Average cost per data breach has increased by 23 percent: Symantec

Security vendor has seen the cost of a breach hit $2.72 million in Australia

The average cost per data breach for organisations has increased by 23 percent increase over the previous year, according to a recent study by Symantec.

The report, titled 2013 Cost of Data Breach Study: Global Analysis, discovered that the local cost of breaches went from $2.16 million in 2011 to $2.72 million in 2012.

This amount is not related to any “mega breaches” that may have taken place, but to average sized ones.

Another key finding was that malicious attacks were the major cause of data breaches in Australia, which Symantec APJ managed security services director, Peter Sparkes, said is a also a worldwide problem.

“We are moving away from the era of the mass cyber crime threat to the age of the targeted attack,” he said.

“That is why malicious attacks are becoming more sophisticated, as well as targeting intellectual property, which is raising the focus about malicious attacks on Australian businesses.”

As for why Australia is an attractive target, Sparkes said it is because we as a nation are economically quite strong.

“We’ve have not gone through as turbulent periods compared to Europe and the US, and a lot of businesses are doing well and are much more integrated with the global economy,” he said.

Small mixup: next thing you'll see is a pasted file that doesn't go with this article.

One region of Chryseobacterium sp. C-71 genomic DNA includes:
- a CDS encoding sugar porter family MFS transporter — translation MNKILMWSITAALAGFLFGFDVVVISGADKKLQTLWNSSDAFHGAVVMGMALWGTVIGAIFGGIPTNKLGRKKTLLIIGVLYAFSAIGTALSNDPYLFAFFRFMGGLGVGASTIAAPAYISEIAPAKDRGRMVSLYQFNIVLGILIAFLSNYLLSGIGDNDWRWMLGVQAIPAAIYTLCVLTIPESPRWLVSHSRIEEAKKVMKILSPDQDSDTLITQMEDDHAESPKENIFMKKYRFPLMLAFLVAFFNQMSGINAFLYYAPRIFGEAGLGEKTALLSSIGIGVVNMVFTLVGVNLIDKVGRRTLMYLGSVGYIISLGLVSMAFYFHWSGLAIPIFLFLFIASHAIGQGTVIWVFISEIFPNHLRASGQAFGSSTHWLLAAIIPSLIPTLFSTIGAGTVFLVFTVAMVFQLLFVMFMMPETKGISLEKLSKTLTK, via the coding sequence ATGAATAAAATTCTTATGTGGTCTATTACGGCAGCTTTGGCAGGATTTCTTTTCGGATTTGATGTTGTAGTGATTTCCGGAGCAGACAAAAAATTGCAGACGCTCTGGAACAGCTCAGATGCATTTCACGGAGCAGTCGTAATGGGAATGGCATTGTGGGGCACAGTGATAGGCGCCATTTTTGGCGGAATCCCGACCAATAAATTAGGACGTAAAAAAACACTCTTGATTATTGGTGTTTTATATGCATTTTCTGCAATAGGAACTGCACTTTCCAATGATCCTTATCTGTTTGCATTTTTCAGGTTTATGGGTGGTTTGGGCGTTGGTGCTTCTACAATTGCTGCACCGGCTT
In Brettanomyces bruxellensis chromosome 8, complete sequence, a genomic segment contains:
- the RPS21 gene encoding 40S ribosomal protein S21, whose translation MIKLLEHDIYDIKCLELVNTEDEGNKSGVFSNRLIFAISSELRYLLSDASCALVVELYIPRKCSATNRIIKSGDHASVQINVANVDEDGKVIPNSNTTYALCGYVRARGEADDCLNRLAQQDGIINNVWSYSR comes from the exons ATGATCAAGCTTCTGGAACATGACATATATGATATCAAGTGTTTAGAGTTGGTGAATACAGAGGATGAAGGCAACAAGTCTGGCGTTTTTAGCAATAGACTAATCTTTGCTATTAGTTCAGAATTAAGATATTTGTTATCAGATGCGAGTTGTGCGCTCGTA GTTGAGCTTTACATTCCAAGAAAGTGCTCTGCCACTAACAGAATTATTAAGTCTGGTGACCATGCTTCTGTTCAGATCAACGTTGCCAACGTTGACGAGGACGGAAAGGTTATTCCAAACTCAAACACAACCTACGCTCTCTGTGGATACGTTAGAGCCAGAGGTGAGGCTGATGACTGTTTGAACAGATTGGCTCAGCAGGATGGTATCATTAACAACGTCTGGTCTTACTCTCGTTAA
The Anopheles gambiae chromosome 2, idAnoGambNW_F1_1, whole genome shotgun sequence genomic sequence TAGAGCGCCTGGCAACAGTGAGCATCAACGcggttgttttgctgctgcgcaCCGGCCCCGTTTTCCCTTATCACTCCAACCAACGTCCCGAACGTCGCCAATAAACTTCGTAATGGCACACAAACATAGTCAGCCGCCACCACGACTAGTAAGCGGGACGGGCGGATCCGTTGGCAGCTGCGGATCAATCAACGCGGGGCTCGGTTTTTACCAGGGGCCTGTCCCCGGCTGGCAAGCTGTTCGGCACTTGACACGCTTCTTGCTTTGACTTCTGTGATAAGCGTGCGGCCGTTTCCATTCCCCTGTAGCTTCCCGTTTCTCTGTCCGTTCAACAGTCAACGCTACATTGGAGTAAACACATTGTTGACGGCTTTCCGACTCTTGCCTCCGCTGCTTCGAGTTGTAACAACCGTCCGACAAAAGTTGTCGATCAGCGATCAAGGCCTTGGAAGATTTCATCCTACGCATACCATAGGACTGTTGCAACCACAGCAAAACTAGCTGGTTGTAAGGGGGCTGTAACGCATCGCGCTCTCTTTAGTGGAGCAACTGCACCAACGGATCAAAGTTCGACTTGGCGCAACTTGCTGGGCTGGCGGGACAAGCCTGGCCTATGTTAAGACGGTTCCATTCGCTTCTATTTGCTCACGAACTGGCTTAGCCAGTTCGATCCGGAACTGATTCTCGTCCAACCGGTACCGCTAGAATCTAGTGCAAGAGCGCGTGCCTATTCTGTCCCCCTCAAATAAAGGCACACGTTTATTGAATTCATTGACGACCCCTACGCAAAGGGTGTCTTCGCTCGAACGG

“That is why we have become much more of a target for these types of attacks.”

The report found that 42 per cent of the attacks were due to malicious attacks, though 57 per cent was related to the human factor.

Even though there is a lot of focus on malicious attacks, Sparkes admits that human and system errors still cause a lot of data issues.

“Typically someone losses a notebook in a flight lounge or a disgruntled employee steals data,” he said.

System glitches and mis-configurations were attributed to 24 per cent of breaches, making it another important area for businesses to focus on.

SMBs in the firing line

Sparkes is seeing Australian businesses becoming more vigilant overall, but said there are still gaps.

“There are certain industries which are moving more ahead of their peers,” he said.

For that reason, Sparkes is a big proponent of educating businesses about the threats that exist.

In particular with smaller businesses in Australia, that is where Sparkes sees partners coming in and educating clients about these issues.

“The important fact that came from a recent ISTR report was that 31 per cent of targeted attacks are against SMBs,” he said.

“The reason they are hitting those businesses is because a lot of the time they do not have the same security controls or visibility, and may struggle to keep up with the threat landscape. “

As for what businesses can do to reduce the cost of a potential breach, Sparkes recommends having a strong security posture, instant response plan, and being more proactive about security.

Patrick Budmar covers consumer and enterprise technology breaking news for IDG Communications. Follow Patrick on Twitter at @patrick_budmar.

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